Selling advertisements requires that we demonstrate to advertisers and advertising demand partners that our offerings on the services are effective. For example, we need to show that our ad-supported service has substantial reach and engagement by relevant demographic audiences. Some of our demographic data may be incomplete or inaccurate. For example, because ad-supported users self-report their personal data, which may include their genders and dates of birth, the personal data we have may differ from our ad-supported users’ actual genders and ages. If our ad-supported users provide us with incorrect or incomplete information regarding their personal data, such as genders, age, or other attributes we use to target advertisements to users, or the data are otherwise not available to us, then we may fail to target the correct demographic with our advertising. Advertisers often rely on third parties to quantify the reach and effectiveness of our ad products. These third-party measurement services may not reflect our true audience or the performance of our ad products, and their underlying methodologies are subject to change at any time. In addition, the methodologies we apply to measure the key performance indicators that we use to monitor and manage our business may differ from the methodologies used by third-party measurement service providers, who may not integrate effectively with our ad-supported service. Measurement technologies for mobile devices may be even less reliable in quantifying the reach and usage of our ad-supported service, and it is not clear whether such technologies will integrate with our systems or uniformly and comprehensively reflect the reach, usage, or overall audience composition of our ad-supported service. If such third-party measurement providers report lower metrics than we do, there is wide variance among reported metrics, or we cannot adequately integrate with such services that advertisers require, our ability to convince advertisers of the benefits of our ad-supported service could be adversely affected.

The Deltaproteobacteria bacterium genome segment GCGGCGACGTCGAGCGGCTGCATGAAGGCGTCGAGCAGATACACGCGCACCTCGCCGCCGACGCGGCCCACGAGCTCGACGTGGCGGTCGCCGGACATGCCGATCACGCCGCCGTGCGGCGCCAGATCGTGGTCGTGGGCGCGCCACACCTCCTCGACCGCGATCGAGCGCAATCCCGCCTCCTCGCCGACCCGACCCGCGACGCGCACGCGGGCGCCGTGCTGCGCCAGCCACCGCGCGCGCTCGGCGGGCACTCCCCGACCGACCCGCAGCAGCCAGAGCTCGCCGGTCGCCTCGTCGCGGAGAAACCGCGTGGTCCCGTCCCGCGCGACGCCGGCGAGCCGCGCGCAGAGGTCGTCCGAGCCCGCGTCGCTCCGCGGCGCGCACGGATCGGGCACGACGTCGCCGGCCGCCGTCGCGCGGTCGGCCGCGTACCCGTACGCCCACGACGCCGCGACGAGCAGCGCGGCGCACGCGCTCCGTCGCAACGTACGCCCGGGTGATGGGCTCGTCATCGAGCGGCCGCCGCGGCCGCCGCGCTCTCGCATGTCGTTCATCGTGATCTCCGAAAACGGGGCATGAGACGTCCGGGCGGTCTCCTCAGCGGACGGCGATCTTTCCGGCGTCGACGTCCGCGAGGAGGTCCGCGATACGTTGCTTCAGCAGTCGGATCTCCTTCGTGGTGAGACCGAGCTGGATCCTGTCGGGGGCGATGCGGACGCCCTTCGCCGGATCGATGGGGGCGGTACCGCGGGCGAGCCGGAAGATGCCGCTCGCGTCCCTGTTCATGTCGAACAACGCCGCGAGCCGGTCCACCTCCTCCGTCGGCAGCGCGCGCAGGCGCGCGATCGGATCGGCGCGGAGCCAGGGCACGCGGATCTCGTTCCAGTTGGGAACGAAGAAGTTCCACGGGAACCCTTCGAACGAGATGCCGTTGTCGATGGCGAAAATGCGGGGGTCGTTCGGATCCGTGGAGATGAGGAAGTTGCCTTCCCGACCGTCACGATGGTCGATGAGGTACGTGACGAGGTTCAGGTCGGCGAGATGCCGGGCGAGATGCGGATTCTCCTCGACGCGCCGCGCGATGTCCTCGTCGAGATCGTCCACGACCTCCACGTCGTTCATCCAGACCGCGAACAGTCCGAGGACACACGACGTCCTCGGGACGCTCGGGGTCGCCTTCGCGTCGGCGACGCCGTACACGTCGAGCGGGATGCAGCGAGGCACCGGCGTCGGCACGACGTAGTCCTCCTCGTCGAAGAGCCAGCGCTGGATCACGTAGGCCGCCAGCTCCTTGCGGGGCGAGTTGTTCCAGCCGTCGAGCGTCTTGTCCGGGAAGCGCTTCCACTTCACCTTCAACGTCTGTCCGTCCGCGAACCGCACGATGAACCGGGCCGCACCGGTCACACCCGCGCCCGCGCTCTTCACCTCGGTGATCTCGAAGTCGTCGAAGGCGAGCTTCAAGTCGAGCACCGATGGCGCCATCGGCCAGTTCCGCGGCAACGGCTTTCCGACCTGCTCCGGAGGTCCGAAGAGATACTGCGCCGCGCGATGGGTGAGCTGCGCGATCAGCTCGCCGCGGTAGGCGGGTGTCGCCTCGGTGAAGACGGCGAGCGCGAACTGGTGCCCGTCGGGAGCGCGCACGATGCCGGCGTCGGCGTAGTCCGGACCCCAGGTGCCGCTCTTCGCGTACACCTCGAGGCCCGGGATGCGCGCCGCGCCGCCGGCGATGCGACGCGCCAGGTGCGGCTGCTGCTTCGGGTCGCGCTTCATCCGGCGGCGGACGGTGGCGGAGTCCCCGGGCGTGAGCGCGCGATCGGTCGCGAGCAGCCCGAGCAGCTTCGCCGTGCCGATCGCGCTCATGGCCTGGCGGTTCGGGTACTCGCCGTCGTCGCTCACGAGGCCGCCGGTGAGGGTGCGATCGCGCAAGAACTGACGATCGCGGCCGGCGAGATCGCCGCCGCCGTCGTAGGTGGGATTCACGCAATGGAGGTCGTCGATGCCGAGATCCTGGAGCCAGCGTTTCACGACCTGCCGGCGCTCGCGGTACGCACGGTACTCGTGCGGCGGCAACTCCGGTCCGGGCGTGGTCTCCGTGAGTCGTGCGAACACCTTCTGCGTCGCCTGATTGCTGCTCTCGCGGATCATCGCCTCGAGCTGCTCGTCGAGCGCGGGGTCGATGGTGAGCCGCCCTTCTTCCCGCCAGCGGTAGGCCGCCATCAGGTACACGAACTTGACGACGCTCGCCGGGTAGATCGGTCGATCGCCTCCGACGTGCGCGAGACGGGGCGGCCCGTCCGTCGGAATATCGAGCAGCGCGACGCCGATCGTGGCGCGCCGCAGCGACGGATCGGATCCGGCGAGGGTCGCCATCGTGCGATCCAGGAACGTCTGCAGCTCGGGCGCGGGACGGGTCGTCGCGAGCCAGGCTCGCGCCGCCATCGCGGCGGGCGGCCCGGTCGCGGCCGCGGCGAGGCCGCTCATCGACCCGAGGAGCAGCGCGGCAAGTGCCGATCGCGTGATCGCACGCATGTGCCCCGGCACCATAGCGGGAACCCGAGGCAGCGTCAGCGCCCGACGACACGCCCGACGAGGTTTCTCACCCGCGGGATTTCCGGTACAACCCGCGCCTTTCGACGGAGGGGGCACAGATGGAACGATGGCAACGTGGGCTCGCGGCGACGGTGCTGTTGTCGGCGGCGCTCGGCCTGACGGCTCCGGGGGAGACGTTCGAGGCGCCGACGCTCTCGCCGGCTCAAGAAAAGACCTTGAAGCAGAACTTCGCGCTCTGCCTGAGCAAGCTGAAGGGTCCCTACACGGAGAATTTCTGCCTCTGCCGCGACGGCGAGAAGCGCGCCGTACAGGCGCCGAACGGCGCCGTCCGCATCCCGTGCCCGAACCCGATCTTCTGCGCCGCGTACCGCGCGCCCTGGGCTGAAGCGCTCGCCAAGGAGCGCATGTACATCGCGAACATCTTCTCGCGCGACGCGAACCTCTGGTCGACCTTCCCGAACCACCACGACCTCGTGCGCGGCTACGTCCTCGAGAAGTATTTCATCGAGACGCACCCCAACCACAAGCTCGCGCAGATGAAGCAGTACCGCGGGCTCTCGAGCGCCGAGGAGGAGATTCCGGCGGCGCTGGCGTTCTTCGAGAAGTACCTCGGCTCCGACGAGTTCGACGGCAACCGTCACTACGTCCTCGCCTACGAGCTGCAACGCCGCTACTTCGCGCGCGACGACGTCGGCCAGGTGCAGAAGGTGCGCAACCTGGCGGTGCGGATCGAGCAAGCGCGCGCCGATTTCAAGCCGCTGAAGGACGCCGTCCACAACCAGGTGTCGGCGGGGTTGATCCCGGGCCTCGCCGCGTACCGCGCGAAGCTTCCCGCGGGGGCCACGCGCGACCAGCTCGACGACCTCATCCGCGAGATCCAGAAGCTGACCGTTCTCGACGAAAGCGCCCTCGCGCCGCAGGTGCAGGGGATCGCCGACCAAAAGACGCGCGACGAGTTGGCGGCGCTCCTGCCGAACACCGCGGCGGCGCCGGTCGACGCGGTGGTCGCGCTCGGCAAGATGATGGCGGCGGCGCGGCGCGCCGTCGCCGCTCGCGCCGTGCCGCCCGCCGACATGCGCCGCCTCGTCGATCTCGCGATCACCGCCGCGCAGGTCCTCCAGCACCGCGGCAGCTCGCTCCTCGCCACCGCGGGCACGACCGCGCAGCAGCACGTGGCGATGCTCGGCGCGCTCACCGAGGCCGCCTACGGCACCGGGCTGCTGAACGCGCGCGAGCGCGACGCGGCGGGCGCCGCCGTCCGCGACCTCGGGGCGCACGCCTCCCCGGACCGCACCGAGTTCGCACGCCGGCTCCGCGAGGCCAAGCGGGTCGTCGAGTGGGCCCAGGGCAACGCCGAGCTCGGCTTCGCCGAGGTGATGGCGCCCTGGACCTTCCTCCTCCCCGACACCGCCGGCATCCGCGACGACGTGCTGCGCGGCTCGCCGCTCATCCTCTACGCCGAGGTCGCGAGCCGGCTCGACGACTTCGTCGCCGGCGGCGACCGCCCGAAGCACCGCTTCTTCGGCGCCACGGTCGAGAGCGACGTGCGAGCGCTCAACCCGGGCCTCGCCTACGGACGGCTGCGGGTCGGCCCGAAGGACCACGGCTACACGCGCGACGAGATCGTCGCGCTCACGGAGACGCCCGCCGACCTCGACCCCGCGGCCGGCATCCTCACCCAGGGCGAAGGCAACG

The market for programmatic advertising in the digital out-of-home market is evolving. If this market develops slower or differently than we expect, our business, operating results and financial condition could be adversely affected.
We derive the vast majority of revenue from programmatic advertising directed at the DOOH market. We expect that programmatic advertising will continue to be a major source of our revenue for the foreseeable future. If the market for programmatic advertising in the DOOH market deteriorates or develops more slowly or differently than we expect, it could reduce demand for our platform and our business, growth prospects and financial condition could be adversely affected.
We derive a significant portion of our revenues from advertisements. If we are unable to continue to compete for these advertisements, or if any events occur that negatively impact our relationships with advertising networks, our advertising revenues and operating results would be negatively impacted.